Tuesday 5 May 2015

Two Possible Outcomes When Savings Rates are Too High

In previous posts, I have described a Stocks and Flows model which attempts to model the interaction between workers and savers in an economy.

I have built a very simple version of this model in order to simulate economic outcomes. As I make clear in a previous post, I don't believe that non-linear models such as this can be used to make measurable predictions (eg. what will GDP be next year). However, as Steve Keen has showed, these models are very good for getting an idea of economic dynamics. 

Anyway, I have modeled a very simple economy with various simplifying assumptions all of which can be modified. I have kept it as simple as possible to capture the essence of the dynamic. Some of my assumptions are as folows:
  • The economy does not grow (this can be adjusted by putting an investment coefficient in to the model and assuming returns on investment).
  • The coefficients of spending all stay constant. There is no change in a recession/boom.
  • Corporate profit share stays constant
  • Debt can not be defaulted upon
  • Interest rate stays constant
  • Taxation is ignored
  • And many many more
In this simulation, potential GDP (that is GDP at full employment) is 1. The economy can adjust to a lower GDP through deflation so, at an equilibrium lower than 1 we can still have full employment. The adjustment would presumably be painful though.

The equilibrium is the point at which GDP stays unchanged and debt does not increase or decrease - in other words, the saving for the future exactly matches the spending of existing debt.

My simulations here are of an economy where the savings rate is too high. In other words people are spending less income than they are receiving. In order to stop the economy declining, the government here increases private sector debt and government debt. This is similar to what has happened in the Western economies over the past 40 years.

Because each year the debt has gone up, so too do the interest payments. Because the marginal propensity to spend of the receivers of interest payments (eg pension funds) is much lower than that of the payers (the workers) this increases savings further.

In the end an equilibrium is reached where the total new savings from income are matched by the amount of existing savings spent. If the debt is very large, then the workers' share of income will be lower, but the pensioners' spending will make up for the workers' low consumption.

However, in order to be consistent with reality, I am putting in a limit on the total amounts of government and private sector debt. At this level, I assume that no more money will be lent. I have set these as both 250% of GDP. At this point the credit line stops but existing debts must still be serviced.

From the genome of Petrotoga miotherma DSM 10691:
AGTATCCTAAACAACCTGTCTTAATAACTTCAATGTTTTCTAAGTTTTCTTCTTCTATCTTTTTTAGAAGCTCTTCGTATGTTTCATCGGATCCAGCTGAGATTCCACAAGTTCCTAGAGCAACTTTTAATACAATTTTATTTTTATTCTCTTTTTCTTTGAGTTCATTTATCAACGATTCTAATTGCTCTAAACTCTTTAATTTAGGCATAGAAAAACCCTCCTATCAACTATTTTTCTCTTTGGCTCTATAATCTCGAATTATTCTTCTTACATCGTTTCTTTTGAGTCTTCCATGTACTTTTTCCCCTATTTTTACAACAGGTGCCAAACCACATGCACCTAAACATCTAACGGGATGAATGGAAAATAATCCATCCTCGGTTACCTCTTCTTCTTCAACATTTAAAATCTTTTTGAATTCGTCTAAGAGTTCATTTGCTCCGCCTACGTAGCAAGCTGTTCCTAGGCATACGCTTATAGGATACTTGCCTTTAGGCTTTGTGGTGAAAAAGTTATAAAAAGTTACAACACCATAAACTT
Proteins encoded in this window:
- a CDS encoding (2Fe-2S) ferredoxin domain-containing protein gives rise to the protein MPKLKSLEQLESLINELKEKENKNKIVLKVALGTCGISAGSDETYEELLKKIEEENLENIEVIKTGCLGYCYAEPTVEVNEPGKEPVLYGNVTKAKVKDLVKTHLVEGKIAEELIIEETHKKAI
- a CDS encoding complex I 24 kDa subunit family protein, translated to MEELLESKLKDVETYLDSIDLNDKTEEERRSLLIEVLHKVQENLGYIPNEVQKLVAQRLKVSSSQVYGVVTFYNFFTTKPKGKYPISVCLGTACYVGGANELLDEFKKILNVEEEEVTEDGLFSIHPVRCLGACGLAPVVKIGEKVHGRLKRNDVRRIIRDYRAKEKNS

In this simulation, there are two possible broad scenarios. The benign scenario is one at which equilibrium is reached below the debt limit. This is shown below:

Good-ish Scenario:

The total debt levels off at around 400% of GDP. At this point the spending of existing debt exactly matches the savings from income. The economy is running at full capacity.

However, this benign scenario assumes that the equilibrium level can be reached before we hit the debt limit. What if we hit the debt limit before the equilibrium level is reached? This scenario is not so great. 

Bad Scenario:

As the 'debt ceiling' is hit and the savings rate is still too high, GDP starts to decline. This makes paying back the debt harder and so the next month GDP declines further. This continues until a new equilibrium is reached here at 50% of capacity.

In this scenario, public and government debt levels to GDP rise as GDP collapses. Interest payments as a proportion of GDP rise and the workers share of GDP collapses.

Eventually the economy finds a new equilibrium, but it is one in which the workers are effectively slaves of the savers and it is one where deflation, unemployment and depression will continue for a long time until the new equilibrium can be found.

And note that this contains no extra saving during a depression or overconfidence in a boom which many models suggest will also occur. This is just the result of the dynamic between savers and borrowers.

Is this scenario ridiculous? In an economy where no new money can be printed (see the Eurozone), where debts can not be defaulted upon and where no new money will be lent, it is actually difficult to see another scenario. Greece's trajectory in fact, has not been too different from this.

So the question for us is, have we hit the equilibrium yet or are we still net savers? Taking the UK as an example, Simon Wren Lewis presents the following graph of net national disposable income per head since 2008.

As can be seen, we have had no growth. But at the same time the government has been running net deficits of on average 6 % of GDP:

This suggests that there is a natural shortfall of demand in the economy that requires further borrowing to fill. On top of this, we have had zero interest rates and programmes such as Help to Buy which have encouraged private sector debt and raised asset prices.

If the economy requires all of this help to stay flat, I fear that our problems are of the deeper kind, and that we are closer to scenario 2 than scenario 1.

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